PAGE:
The four sights are four incidents in the legend of Gautama Buddha’s life which eventually made him realise the fleetingness and extreme unsatisfying nature of existence.
According to the legend, before these experiences, Siddhārtha Gautama had been restricted to his royal residence by his father King Suddhodana, who was worried that he would incline toward becoming an ascetic if he encountered the sufferings of life according to the prophecy. Even so, on his first journey out of the royal residence with his charioteer Channa, he witnessed the four sights: an old man, a diseased man, a dead man and an ascetic.
One day, as he left the palace to see the world outside, he saw the sufferings of life. Inside the limited bounds of the palace, he just saw the good side of life, however the darker side, the frequent part of humanity, was intentionally hidden from him. What was rationally imagined by him was witnessed in reality for the first time. On his way to a park, his perceptive eyes met the peculiar sights of an aged man, a sick man, and a dead body.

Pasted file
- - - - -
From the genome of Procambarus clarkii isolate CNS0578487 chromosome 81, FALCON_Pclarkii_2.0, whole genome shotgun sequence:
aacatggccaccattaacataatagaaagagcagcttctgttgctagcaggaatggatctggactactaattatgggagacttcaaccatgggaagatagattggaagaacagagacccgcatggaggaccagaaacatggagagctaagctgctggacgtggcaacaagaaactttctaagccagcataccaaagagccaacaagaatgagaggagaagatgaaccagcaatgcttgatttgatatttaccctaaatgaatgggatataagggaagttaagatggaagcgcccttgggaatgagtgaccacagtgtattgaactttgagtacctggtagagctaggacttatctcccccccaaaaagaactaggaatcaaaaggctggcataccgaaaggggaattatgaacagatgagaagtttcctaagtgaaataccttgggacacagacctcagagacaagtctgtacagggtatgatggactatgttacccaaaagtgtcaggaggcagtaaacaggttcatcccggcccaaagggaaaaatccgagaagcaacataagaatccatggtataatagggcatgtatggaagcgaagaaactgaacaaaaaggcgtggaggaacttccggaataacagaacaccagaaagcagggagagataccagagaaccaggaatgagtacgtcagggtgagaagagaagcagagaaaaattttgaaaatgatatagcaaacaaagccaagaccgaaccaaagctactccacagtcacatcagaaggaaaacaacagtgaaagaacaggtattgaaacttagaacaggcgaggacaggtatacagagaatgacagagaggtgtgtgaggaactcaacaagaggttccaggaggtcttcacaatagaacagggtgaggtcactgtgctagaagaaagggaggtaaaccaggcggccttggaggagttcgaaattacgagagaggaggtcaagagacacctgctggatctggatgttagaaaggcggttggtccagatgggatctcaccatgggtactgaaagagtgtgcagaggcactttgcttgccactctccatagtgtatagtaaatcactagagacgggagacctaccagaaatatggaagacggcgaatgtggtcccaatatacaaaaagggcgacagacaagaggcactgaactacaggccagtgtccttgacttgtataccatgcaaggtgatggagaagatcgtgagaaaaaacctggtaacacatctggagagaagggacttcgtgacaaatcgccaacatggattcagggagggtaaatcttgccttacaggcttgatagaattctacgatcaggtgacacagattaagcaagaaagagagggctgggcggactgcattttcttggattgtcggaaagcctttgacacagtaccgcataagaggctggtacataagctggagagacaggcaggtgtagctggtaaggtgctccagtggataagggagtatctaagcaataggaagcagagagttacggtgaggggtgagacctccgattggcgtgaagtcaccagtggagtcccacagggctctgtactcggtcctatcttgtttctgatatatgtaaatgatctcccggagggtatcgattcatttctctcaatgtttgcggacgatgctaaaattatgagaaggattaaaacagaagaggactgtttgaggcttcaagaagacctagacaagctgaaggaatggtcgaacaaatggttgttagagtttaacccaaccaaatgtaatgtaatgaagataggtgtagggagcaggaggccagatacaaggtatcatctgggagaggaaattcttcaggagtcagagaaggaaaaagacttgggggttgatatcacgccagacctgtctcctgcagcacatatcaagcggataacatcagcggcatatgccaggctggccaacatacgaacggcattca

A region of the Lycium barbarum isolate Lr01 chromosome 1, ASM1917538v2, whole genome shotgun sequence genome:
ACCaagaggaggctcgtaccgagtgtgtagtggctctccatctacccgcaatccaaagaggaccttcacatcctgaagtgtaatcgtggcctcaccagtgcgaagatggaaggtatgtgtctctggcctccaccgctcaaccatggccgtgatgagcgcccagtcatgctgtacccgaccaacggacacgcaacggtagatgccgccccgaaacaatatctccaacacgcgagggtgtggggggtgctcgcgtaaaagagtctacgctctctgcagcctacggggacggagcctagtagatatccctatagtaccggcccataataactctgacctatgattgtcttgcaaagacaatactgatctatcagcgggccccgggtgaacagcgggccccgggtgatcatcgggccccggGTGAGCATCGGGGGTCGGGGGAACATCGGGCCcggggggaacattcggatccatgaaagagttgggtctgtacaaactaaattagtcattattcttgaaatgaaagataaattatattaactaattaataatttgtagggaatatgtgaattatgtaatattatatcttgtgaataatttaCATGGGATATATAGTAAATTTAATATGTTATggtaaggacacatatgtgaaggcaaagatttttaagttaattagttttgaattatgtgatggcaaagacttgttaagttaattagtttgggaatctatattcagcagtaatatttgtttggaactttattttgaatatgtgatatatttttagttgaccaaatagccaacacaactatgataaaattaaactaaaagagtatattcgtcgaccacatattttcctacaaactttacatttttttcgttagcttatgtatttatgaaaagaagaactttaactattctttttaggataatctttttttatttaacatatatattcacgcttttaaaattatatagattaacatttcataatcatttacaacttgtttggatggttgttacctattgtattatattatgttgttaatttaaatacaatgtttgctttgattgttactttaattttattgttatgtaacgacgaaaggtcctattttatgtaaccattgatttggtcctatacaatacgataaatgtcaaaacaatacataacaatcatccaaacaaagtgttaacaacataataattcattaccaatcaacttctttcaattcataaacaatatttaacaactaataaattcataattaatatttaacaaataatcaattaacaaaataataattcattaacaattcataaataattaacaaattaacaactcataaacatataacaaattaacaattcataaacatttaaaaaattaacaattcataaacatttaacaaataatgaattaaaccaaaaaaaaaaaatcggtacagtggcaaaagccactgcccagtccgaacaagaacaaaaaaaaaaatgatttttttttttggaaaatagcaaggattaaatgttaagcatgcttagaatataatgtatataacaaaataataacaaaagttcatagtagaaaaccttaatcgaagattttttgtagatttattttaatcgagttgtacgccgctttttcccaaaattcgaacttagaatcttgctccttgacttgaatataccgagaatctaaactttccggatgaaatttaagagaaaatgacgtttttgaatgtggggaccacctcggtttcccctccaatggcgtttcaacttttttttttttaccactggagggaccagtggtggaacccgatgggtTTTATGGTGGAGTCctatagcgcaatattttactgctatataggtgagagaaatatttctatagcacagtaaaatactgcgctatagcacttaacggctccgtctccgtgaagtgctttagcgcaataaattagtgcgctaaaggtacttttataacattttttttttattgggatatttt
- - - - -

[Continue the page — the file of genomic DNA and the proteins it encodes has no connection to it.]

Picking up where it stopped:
The initial three sights convincingly demonstrated to him, the relentless idea of life, and the all inclusive infirmity of humankind. The fourth, the monk, suggested the way to conquer the ills of life and to achieve peace. These four surprising sights served to build the inclination in him to detest and disavow the world.
Understanding the uselessness of pleasires, and valuing renunciation, he chose to leave the world looking for Truth and Eternal Peace.
At the point when he decided this, the news of the birth of a child was passed on to him while he was going to leave the park. He was not thrilled, but rather considered his first and sole child as an obstruction. A normal father would have respected the upbeat greetings, however Prince Siddhattha shouted – “An obstacle (rāhu) has been conceived; a shackle has emerged”. The newborn child was in like manner named Rāhula by Suddhodhana.
These perceptions influenced him greatly. They made him understand the sufferings of all creatures, and forced him to start his spiritual life as a samanna. This eventually led to his enlightenment. The spiritual sentiment of direness experienced by Siddhārtha Gautama is alluded to as samvega.